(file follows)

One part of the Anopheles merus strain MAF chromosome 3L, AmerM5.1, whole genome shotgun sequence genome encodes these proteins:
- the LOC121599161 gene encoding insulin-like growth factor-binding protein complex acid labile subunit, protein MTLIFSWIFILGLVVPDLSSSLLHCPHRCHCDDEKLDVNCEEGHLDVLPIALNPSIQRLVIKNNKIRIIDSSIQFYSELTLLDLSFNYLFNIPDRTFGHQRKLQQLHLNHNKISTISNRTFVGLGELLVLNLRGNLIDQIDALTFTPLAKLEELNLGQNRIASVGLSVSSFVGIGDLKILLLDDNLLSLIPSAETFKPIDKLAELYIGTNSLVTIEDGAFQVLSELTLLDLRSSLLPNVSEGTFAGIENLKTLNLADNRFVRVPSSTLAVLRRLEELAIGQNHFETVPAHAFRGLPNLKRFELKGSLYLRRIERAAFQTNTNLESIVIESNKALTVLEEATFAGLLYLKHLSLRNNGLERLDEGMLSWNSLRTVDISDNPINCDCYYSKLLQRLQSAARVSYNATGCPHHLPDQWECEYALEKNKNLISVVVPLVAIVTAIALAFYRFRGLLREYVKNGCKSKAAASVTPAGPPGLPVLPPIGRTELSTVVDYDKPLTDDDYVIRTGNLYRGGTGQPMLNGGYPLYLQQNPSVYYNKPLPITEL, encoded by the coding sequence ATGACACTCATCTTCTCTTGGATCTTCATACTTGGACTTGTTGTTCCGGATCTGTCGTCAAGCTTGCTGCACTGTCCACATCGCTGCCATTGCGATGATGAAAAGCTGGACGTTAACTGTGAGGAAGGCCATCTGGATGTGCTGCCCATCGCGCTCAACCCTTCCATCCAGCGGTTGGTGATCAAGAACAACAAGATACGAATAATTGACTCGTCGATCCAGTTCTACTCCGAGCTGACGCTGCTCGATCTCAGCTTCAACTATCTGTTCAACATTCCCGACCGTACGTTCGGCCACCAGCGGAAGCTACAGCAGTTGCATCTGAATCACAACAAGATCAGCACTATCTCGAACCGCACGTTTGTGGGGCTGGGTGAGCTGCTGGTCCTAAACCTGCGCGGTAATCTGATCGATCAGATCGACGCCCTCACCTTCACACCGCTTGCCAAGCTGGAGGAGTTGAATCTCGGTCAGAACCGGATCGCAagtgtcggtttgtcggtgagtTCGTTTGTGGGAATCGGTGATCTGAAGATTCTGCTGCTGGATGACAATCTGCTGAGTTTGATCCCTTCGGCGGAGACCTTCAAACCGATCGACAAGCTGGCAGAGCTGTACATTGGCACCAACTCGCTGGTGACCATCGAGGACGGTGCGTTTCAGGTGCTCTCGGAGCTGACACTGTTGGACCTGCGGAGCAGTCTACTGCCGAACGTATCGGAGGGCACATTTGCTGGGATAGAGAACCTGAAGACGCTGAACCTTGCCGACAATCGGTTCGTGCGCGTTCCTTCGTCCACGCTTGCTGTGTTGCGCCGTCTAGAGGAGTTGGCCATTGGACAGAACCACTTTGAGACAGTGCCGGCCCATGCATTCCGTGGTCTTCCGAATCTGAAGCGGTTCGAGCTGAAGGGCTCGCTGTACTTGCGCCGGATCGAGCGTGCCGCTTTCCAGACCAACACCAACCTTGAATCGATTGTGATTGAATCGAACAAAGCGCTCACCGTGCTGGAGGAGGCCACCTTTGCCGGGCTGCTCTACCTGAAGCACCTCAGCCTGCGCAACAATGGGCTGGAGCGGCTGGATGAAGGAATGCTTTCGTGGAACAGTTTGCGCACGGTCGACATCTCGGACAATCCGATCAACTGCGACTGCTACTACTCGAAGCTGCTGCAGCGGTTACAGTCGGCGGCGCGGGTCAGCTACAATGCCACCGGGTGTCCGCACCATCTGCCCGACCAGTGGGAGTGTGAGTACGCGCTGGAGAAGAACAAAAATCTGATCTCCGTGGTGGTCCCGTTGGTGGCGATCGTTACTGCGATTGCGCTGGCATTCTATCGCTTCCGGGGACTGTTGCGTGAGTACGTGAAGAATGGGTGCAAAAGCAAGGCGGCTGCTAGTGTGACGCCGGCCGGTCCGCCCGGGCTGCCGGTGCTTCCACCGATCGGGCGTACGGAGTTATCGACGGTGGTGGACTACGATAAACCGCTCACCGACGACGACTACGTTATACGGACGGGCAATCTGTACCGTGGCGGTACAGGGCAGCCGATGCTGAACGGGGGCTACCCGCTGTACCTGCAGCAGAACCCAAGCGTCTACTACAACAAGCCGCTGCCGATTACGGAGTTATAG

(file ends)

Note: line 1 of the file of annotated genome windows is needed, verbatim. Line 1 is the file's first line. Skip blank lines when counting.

One part of the Anopheles merus strain MAF chromosome 3L, AmerM5.1, whole genome shotgun sequence genome encodes these proteins: